Don Q Rum and Bacardi are the largest producers of rum on the island, and its production goes back circa 400 years.
While Bacardi was established in 1862 in Cuba, it shifted its production to Puerto Rico in 1936 – a post-prohibition move that allowed Bacardi to sell its rum tariff-free in the United States.
27. Coconuts are not Indigenous to Puerto Rico, or the Americas at all.
Those beautiful coconut palm trees on a Caribbean white sand beach are not indigenous to any American territory.
The coconut was introduced to Puerto Rico in 1542 when the Spanish imported it from the Far East.
Soon after, it became part of their diet, and centuries later, it became part of not only one of the most popular drinks on the island but its national drink too – the Piña Colada.
28. The Piña Colada was Invented in San Juan
I already told you about Cofresí’s precursor to the Piña Colada, but the “official” piña colada we know today was invented in 1954 by Ramón “Monchito” Marrero while working as a bartender at the Caribe Hilton. He settled on a recipe he said captured the true nature and essence of Puerto Rico.
On the other hand, the famous Barrachina restaurant in Old San Juan also claims that their bartender, Don Ramon Portas Mingot, invented the Piña Colada in 1963.
To try to settle the dispute, the governor of Puerto Rico recognized the hotel’s claim in 2004 to commemorate the drink’s 50th anniversary. Still, both locales continue to argue on who’s the real inventor.
29. There’s a Lot of WWII History on the Islands
While WWII didn’t happen actively in Puerto Rico, the U.S. military fortified the island enough to protect it from any potential invasion and to serve as a training ground.
Vieques Island still hides several eerily abandoned bunkers you could visit on your own.
On Culebra Island, you’ll see the rusted military tanks left as a poignant memorial on Flamenco Beach. These tanks are now an icon of one of the most beautiful beaches in the world.
And last but not least, you’ll see WWII military-style modifications made to the historic El Morro Fort and San Cristobal Fort in Old San Juan.
30. Both the Imperial and Metric Systems are Used on the Island.
It can be confusing at first, but Puerto Rico still measures many things in metric, from its days as a Spanish colony, and also measures other things in Imperial, as the US does.
The US never eradicated the metric system from the island, so now it’s just a mess!
For example, when driving, distances are measured in kilometers, while speed is measured in miles per hour.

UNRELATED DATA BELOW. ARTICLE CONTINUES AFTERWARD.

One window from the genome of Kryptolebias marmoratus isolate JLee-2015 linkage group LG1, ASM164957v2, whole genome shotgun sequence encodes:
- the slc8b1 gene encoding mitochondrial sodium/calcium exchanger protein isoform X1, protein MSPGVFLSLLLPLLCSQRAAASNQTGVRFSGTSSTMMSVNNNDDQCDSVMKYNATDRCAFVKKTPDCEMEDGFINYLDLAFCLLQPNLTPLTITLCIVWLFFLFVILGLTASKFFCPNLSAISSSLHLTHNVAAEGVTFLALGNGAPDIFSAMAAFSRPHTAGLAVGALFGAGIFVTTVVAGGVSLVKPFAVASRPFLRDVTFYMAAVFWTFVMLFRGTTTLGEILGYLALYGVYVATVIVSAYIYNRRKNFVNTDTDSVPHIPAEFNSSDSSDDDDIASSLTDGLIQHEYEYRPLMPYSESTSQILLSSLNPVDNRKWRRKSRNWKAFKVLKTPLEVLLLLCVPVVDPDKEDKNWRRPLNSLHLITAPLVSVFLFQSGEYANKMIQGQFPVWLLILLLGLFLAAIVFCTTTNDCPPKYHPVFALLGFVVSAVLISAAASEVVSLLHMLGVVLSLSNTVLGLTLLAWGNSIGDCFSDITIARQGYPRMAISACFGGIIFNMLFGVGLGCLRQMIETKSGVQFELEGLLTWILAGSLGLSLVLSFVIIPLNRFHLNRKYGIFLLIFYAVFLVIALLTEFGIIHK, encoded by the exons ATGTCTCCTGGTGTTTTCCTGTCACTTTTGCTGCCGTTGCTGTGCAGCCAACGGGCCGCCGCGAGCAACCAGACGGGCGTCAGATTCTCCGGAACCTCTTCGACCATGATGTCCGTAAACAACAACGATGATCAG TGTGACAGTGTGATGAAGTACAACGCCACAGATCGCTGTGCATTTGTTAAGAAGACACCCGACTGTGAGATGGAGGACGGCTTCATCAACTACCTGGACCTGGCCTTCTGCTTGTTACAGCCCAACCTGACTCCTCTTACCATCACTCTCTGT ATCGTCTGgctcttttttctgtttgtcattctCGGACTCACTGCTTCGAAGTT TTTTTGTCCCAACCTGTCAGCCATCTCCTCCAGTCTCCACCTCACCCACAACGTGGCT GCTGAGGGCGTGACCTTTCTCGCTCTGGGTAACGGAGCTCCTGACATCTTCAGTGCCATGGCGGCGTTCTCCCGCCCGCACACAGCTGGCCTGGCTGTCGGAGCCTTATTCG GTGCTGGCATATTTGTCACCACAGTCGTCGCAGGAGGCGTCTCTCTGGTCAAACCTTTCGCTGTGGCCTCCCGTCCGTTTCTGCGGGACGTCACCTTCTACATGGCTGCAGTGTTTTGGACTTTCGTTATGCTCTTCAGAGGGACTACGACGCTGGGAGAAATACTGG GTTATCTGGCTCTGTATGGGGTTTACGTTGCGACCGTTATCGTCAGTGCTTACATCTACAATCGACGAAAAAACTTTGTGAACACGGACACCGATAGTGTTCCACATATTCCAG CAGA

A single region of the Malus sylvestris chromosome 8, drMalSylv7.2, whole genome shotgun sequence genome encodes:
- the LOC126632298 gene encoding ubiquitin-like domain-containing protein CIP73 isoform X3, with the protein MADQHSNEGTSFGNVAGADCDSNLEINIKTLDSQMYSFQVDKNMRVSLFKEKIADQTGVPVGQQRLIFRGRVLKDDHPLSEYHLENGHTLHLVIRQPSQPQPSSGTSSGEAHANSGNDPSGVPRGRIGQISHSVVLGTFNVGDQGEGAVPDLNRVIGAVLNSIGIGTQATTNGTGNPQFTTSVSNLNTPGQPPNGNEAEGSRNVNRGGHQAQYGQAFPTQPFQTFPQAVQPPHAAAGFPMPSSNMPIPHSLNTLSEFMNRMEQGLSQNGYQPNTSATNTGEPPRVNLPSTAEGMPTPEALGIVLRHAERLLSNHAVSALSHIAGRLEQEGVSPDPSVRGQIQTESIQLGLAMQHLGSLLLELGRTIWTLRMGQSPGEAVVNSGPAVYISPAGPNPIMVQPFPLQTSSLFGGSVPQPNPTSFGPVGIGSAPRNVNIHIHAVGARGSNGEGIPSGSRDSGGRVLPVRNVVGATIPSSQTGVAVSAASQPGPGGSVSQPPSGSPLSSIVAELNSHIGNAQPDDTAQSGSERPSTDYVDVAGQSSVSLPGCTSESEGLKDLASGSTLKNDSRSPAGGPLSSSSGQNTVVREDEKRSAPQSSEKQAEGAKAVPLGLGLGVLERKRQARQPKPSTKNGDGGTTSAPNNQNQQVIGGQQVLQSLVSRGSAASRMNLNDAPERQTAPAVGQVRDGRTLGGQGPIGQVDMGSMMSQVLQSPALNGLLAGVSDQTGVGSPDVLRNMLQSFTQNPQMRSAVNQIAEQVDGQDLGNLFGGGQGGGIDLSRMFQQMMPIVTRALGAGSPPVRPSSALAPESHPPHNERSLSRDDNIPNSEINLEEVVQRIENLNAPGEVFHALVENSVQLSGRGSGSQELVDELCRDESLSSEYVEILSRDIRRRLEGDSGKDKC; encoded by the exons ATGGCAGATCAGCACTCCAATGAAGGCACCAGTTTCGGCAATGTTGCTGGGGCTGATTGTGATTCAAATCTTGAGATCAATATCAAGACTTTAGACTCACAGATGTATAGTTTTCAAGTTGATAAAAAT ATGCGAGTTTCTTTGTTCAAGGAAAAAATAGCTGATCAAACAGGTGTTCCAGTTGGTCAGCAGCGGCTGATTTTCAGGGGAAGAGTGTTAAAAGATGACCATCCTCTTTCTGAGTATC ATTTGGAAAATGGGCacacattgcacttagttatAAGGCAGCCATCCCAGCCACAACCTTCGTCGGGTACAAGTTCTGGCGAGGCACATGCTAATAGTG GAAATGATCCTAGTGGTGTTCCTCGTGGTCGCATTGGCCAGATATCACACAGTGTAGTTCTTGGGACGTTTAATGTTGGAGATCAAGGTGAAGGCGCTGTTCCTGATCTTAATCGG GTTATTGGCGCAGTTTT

Land surveys are done in metric, while architectural drawings are measured in feet and inches.
Gas is sold in liters while milk is sold in gallons.
And cooking measures? They are all over the place!
31. Spanish and English are the official languages of Puerto Rico
This is another duality created by the switch of power between Spain and the US.
Spanish has been Puerto Rico’s official language since it was colonized in the 15th century.
On the other hand, English was first introduced as an official language by the end of the 19th century when the United States occupied the island during the Spanish–American War.
Even though English is an official language, Puerto Rico is overwhelmingly Spanish speaking. The US government has failed to establish English as the dominant language despite several efforts.
But, you’ll come across people who speak a mixture of both, also known as “Spanglish.”
32. The Puerto Rico Trench is the Deepest Point in the Atlantic Ocean
The Puerto Rico Trench is located on the northern side of Puerto Rico and extends from Cuba to the lesser Antilles. With a maximum depth of 27,480 ft (8,376 meters) or 5.20 miles, this trench constitutes the single deepest point in the Atlantic Ocean.
33. Puerto Rico Has the Tallest Statue in the Americas
Measuring 360 feet (110m), the statue called “Birth of the New World” holds the record for the tallest statue and sculpture in the Americas since its completion in 2016.
For comparison, it is more than twice as tall as the Statue of Liberty in New York City – which measures 151 feet (46m).
The controversial “Birth of the New World” statue, which has the image of Christopher Columbus and his ships, was originally designed to commemorate the 500th anniversary of Christopher Columbus’s first voyage to the new world.
While there was nowhere to build it on time for the commemoration, it found its home in Arecibo, Puerto Rico some 24 years later.
34. Puerto Rican Coffee is Among the Best in the World
The weather and soil conditions in Puerto Rico are excellent for growing quality coffee. The island has several coffee plantations and haciendas you can visit, with some of them dating back to the early 1800s.
Among the best Puerto Rican coffee you can find today are Alto Grande Premium Coffee, Cafe Yaucono, Volcanica Puerto Rico Coffee, and Cafe Rico, among others.
A few recommended Haciendas to visit are Hacienda Lealtad, Hacienda San Pedro, Hacienda Tres Picachos, and a few more. You can also do a combined day tour of visiting a hacienda and a stunning waterfall in San Lorenzo.
Which of these Puerto Rico facts surprised you?